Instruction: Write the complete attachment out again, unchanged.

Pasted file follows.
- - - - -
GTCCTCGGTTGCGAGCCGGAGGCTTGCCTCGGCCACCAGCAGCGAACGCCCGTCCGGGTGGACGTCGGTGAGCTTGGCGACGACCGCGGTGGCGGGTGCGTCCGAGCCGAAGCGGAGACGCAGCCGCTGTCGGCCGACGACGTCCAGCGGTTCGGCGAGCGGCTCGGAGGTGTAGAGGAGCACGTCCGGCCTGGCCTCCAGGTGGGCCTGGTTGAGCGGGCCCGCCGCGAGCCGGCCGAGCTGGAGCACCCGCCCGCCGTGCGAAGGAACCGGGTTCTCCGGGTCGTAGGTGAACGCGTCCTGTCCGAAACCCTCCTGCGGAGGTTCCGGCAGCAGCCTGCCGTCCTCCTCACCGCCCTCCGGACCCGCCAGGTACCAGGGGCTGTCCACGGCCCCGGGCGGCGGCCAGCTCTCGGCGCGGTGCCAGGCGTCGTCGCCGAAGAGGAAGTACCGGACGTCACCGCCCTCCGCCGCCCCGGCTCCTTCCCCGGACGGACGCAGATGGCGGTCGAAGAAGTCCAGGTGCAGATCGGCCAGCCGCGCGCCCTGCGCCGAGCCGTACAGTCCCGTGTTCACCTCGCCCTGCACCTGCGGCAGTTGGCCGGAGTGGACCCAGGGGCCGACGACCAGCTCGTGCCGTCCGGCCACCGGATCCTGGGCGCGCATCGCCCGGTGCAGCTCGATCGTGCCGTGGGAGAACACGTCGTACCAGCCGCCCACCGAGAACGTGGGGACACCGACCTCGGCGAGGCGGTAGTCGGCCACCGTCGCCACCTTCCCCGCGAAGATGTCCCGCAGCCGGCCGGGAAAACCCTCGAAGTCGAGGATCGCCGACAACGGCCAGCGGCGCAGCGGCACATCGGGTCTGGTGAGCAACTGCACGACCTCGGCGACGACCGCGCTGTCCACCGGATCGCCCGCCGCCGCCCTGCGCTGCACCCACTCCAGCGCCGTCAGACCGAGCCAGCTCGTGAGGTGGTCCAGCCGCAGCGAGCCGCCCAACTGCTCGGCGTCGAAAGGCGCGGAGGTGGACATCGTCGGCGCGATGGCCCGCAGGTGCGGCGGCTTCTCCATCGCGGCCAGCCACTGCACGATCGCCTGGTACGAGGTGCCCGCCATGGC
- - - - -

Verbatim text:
GTCCTCGGTTGCGAGCCGGAGGCTTGCCTCGGCCACCAGCAGCGAACGCCCGTCCGGGTGGACGTCGGTGAGCTTGGCGACGACCGCGGTGGCGGGTGCGTCCGAGCCGAAGCGGAGACGCAGCCGCTGTCGGCCGACGACGTCCAGCGGTTCGGCGAGCGGCTCGGAGGTGTAGAGGAGCACGTCCGGCCTGGCCTCCAGGTGGGCCTGGTTGAGCGGGCCCGCCGCGAGCCGGCCGAGCTGGAGCACCCGCCCGCCGTGCGAAGGAACCGGGTTCTCCGGGTCGTAGGTGAACGCGTCCTGTCCGAAACCCTCCTGCGGAGGTTCCGGCAGCAGCCTGCCGTCCTCCTCACCGCCCTCCGGACCCGCCAGGTACCAGGGGCTGTCCACGGCCCCGGGCGGCGGCCAGCTCTCGGCGCGGTGCCAGGCGTCGTCGCCGAAGAGGAAGTACCGGACGTCACCGCCCTCCGCCGCCCCGGCTCCTTCCCCGGACGGACGCAGATGGCGGTCGAAGAAGTCCAGGTGCAGATCGGCCAGCCGCGCGCCCTGCGCCGAGCCGTACAGTCCCGTGTTCACCTCGCCCTGCACCTGCGGCAGTTGGCCGGAGTGGACCCAGGGGCCGACGACCAGCTCGTGCCGTCCGGCCACCGGATCCTGGGCGCGCATCGCCCGGTGCAGCTCGATCGTGCCGTGGGAGAACACGTCGTACCAGCCGCCCACCGAGAACGTGGGGACACCGACCTCGGCGAGGCGGTAGTCGGCCACCGTCGCCACCTTCCCCGCGAAGATGTCCCGCAGCCGGCCGGGAAAACCCTCGAAGTCGAGGATCGCCGACAACGGCCAGCGGCGCAGCGGCACATCGGGTCTGGTGAGCAACTGCACGACCTCGGCGACGACCGCGCTGTCCACCGGATCGCCCGCCGCCGCCCTGCGCTGCACCCACTCCAGCGCCGTCAGACCGAGCCAGCTCGTGAGGTGGTCCAGCCGCAGCGAGCCGCCCAACTGCTCGGCGTCGAAAGGCGCGGAGGTGGACATCGTCGGCGCGATGGCCCGCAGGTGCGGCGGCTTCTCCATCGCGGCCAGCCACTGCACGATCGCCTGGTACGAGGTGCCCGCCATGGC